Consumers are more environmentally conscious than ever about the products they buy. As a result, sustainable procurement has become more important to a wide range of companies after proving that it offers significantly more value than the traditional procurement process. Here are some fascinating facts about this initiative.
What is sustainable procurement?
Sustainable procurement encompasses virtually everything your company purchases, such as goods and services like vehicles, office supplies, energy systems, and consulting services that aim to reduce the overall environmental impact of your supply chain. It also helps your company identify areas in your supply chain that require alignment with global sustainability principles such as environmental, social and governance (ESG).
By adopting sustainable procurement practices, your company will achieve value for money while meeting some key criteria of the Sustainable Development Goals (SDGs).
Moreover, sustainable procurement practices embedded in corporate policies ensure that the goods and services your company purchases have the lowest environmental impact and achieve the most positive social outcomes.
Why does sustainable procurement matter?
Sustainable procurement is important for many reasons.
First, it reflects your company’s core values. It ensures that your company’s sustainability values are embedded throughout the life cycle of your products and services, which increases their long-term viability.
Second, it integrates corporate social responsibility (CSR) principles into your company’s procurement processes and decisions, keeping you ahead of increasingly stringent regulations. Incorporating sustainability principles into the procurement process improves employee engagement and, in some cases, can attract and retain talents.
Finally, your business is future-proofed as you meet the needs of your stakeholders and customers, for whom ESG is a key decision factor when purchasing a product. Sustainable sourcing also meets the requirements of most investors, especially international financial groups, who are now aligned with sustainability principles.
How can procurement be sustainable?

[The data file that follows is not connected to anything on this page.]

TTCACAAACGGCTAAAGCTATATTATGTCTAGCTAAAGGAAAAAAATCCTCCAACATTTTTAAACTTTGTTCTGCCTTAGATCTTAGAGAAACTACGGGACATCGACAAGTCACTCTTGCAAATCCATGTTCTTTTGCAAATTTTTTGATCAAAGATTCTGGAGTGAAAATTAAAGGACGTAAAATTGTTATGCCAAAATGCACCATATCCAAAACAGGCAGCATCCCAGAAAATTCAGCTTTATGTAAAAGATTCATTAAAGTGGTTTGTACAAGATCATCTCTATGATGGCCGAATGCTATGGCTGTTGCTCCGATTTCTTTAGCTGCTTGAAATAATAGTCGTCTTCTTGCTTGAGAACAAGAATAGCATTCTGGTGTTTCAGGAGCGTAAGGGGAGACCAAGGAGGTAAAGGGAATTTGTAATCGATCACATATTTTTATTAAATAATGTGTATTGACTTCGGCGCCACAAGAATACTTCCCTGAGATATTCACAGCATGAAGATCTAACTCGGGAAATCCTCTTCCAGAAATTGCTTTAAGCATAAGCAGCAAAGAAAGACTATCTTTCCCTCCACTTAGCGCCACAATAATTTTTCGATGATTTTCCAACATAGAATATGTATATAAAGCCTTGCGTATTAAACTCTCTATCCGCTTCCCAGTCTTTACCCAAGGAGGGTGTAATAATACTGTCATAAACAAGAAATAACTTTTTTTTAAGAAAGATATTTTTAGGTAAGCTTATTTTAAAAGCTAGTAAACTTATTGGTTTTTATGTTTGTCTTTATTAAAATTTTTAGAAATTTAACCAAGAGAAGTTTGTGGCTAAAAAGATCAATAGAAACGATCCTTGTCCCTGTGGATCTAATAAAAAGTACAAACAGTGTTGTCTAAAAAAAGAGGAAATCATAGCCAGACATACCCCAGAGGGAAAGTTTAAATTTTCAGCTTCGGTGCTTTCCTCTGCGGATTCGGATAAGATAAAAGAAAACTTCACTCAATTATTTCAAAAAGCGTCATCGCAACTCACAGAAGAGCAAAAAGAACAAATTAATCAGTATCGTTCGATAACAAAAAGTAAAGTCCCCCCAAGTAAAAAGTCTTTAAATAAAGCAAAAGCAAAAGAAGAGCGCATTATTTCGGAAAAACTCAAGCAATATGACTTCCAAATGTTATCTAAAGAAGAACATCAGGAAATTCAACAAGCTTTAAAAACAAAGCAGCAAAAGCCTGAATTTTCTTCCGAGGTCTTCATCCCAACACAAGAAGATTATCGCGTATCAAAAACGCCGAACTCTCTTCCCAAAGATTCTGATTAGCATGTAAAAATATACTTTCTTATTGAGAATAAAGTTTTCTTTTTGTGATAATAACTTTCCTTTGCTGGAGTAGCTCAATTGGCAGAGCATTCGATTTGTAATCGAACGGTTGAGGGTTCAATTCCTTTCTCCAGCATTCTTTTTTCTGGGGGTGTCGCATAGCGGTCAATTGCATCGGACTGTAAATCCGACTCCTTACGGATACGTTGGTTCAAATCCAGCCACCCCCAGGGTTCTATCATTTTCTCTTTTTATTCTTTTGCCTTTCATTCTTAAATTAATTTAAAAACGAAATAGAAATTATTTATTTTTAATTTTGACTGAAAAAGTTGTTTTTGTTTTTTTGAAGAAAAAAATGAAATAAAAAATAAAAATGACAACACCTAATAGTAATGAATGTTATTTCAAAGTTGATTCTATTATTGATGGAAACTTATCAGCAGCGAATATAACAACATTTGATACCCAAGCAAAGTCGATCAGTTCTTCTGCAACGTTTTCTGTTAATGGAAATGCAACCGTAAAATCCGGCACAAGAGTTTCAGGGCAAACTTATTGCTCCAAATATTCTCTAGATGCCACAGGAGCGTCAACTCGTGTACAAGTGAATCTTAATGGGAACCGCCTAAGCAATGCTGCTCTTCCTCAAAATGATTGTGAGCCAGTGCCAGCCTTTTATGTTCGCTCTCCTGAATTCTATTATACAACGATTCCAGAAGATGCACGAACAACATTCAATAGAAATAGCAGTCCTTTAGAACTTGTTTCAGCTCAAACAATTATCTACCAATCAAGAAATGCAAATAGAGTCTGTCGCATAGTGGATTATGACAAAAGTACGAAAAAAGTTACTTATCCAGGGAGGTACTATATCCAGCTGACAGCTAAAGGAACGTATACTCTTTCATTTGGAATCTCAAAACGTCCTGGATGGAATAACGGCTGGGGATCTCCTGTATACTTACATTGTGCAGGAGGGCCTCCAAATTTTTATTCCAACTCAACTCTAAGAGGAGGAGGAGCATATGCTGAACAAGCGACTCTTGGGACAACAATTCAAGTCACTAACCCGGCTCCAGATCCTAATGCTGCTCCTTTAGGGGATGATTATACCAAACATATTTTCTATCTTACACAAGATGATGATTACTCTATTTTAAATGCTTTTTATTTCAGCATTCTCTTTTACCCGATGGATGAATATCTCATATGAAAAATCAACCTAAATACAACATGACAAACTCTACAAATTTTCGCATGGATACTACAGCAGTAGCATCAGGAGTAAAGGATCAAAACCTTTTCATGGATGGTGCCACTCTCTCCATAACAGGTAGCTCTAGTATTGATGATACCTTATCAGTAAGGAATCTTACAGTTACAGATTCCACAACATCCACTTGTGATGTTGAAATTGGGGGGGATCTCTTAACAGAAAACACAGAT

Below are some steps you can consider to ensure the sustainability of your company’s procurement processes:
- Inventory the company’s supply chain policies and initiatives – This requires an inventory of your supply chain policies, including product life cycle processes, and an assessment of current risks and opportunities related to your core values and principles.
- Establish Sustainable Procurement Goals and Objectives – This defines ESG metrics and policies that can be integrated into the company’s standard procurement processes. This can include supplier selection as well as procurement and supply management processes.
- Integrate priority sustainable purchasing practices into the organization – Your company can select a set of sustainable purchasing practices and implement them. Decarbonizing emissions-intensive areas of the supply chain could be an example.
- Scale up and roll out successful initiatives – Pilot projects that are successful can be scaled up or expanded in scope. Your company should document all processes and provide ongoing training to procurement staff on sustainable sourcing principles and how to apply them.
- Track performance against targets – Your company should track progress against targets for a variety of reasons, including reporting to stakeholders or investors, contributing to planning, enhancing your company’s reputation, engaging employees, and more.
What are the benefits of sustainable procurement ?
The top five benefits of sustainable procurement can be summarized as follows:
When you adopt sustainable procurement practices, the likelihood of your company being involved in illegal practices such as child labor, illegal extraction of natural resources, or even the use of chemicals harmful to our bodies and the environment decreases.
Sourcing goods and services sustainably increases brand equity, which benefits your company’s reputation. First, it allows your company to develop robust or overall risk mitigation and procurement metrics, which is a valuable contribution to your overall business strategy. Second, it helps your company identify the strengths and weaknesses of your suppliers and other supply chain processes that could cause negative publicity for your company. Finally, it can provide opportunities for innovation and new branding by packaging your products and services as sustainable.
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